A 2002 Agency for Healthcare Research and Quality systematic review on the diagnosis and treatment of allergic rhinitis found no RCTs comparing antihistamines or nasal corticosteroids with immunotherapy. Our literature review found 4 studies not included in this report that compared immunotherapy with nasal steroids or oral antihistamines. Only 2 of these examined patient-oriented outcomes and both are of poor quality. One study reported that inhaled nasal steroid therapy was superior to a nonstandard immunotherapy for ragweed pollen-induced rhinitis. The second study allowed patients to choose a treatment arm; it found that immunotherapy was superior to treatment with antihistamines and nasal steroids for patients who chose it. For patients requiring medication, studies comparing antihistamines with nasal corticosteroids have documented the superiority of intranasal steroids for symptom control of allergic rhinitis. The effectiveness of immunotherapy has been documented in more than 40 placebo-controlled trials. However, the patients involved in these trials were often concurrently treated with allergy medications. In standard practice, immunotherapy is not recommended for most patients with seasonal allergic rhinitis unless avoidance measures and symptomatic therapy are ineffective, have adverse effects, or are not feasible. Studies indicate that immunotherapy is effective for several years after treatment is discontinued. A review of recent placebo-controlled trials indicates that the risk of developing asthma among patients with allergic rhinoconjunctivitis is significantly reduced when patients receive specific immunotherapy. However, allergy immunotherapy presents risk of systemic reactions, with one study reporting a 0.5% risk of systemic reactions per year of therapy.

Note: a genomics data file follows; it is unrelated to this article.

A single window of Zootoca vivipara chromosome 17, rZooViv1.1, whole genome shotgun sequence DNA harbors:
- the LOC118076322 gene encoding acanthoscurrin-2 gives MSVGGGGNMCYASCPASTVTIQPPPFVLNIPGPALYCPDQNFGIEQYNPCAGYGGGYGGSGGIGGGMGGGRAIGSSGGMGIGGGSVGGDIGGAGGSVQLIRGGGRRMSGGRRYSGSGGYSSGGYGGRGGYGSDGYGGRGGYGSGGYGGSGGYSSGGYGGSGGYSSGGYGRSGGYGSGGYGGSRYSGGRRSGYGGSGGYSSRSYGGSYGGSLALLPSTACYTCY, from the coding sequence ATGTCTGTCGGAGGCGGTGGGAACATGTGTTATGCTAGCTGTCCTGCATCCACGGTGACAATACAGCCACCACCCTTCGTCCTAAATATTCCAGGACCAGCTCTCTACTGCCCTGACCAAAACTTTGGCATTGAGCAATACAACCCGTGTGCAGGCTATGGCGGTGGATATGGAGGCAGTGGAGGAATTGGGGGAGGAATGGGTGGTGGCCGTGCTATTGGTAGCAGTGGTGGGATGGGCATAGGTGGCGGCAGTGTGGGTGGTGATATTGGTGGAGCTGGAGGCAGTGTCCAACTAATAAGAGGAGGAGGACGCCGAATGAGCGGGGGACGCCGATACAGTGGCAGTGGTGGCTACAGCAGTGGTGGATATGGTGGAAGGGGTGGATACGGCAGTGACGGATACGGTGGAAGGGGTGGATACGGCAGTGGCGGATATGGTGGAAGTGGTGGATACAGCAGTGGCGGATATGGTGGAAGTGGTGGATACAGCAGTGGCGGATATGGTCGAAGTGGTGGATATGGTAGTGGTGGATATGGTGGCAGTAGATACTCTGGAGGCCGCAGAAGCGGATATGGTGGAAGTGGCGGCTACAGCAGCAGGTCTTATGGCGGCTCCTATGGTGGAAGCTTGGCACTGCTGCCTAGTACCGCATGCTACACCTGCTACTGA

|Original language||English (US)|
|Number of pages||4|
|Journal||Journal of Family Practice|
|State||Published - Oct 1 2006|
ASJC Scopus subject areas
- Family Practice